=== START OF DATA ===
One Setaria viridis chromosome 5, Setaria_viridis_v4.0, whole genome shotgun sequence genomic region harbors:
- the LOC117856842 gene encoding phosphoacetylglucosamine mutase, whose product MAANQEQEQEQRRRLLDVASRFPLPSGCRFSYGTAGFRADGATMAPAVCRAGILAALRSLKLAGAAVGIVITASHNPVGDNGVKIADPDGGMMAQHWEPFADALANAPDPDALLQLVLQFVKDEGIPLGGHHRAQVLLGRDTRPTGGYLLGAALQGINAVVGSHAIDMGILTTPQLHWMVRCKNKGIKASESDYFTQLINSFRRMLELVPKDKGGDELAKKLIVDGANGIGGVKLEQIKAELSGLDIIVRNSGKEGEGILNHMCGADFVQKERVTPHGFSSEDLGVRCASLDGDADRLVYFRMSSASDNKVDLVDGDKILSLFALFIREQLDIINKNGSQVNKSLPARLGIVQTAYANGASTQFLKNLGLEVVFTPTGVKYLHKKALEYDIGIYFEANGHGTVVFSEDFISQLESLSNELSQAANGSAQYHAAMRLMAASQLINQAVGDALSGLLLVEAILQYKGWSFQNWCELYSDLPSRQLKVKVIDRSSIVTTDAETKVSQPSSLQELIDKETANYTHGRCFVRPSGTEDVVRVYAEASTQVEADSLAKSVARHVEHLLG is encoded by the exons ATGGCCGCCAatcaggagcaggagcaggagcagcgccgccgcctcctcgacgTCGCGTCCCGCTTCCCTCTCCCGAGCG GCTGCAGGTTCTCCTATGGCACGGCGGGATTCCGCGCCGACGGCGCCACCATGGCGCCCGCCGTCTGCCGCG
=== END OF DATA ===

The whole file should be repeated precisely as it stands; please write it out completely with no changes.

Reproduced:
One Setaria viridis chromosome 5, Setaria_viridis_v4.0, whole genome shotgun sequence genomic region harbors:
- the LOC117856842 gene encoding phosphoacetylglucosamine mutase, whose product MAANQEQEQEQRRRLLDVASRFPLPSGCRFSYGTAGFRADGATMAPAVCRAGILAALRSLKLAGAAVGIVITASHNPVGDNGVKIADPDGGMMAQHWEPFADALANAPDPDALLQLVLQFVKDEGIPLGGHHRAQVLLGRDTRPTGGYLLGAALQGINAVVGSHAIDMGILTTPQLHWMVRCKNKGIKASESDYFTQLINSFRRMLELVPKDKGGDELAKKLIVDGANGIGGVKLEQIKAELSGLDIIVRNSGKEGEGILNHMCGADFVQKERVTPHGFSSEDLGVRCASLDGDADRLVYFRMSSASDNKVDLVDGDKILSLFALFIREQLDIINKNGSQVNKSLPARLGIVQTAYANGASTQFLKNLGLEVVFTPTGVKYLHKKALEYDIGIYFEANGHGTVVFSEDFISQLESLSNELSQAANGSAQYHAAMRLMAASQLINQAVGDALSGLLLVEAILQYKGWSFQNWCELYSDLPSRQLKVKVIDRSSIVTTDAETKVSQPSSLQELIDKETANYTHGRCFVRPSGTEDVVRVYAEASTQVEADSLAKSVARHVEHLLG is encoded by the exons ATGGCCGCCAatcaggagcaggagcaggagcagcgccgccgcctcctcgacgTCGCGTCCCGCTTCCCTCTCCCGAGCG GCTGCAGGTTCTCCTATGGCACGGCGGGATTCCGCGCCGACGGCGCCACCATGGCGCCCGCCGTCTGCCGCG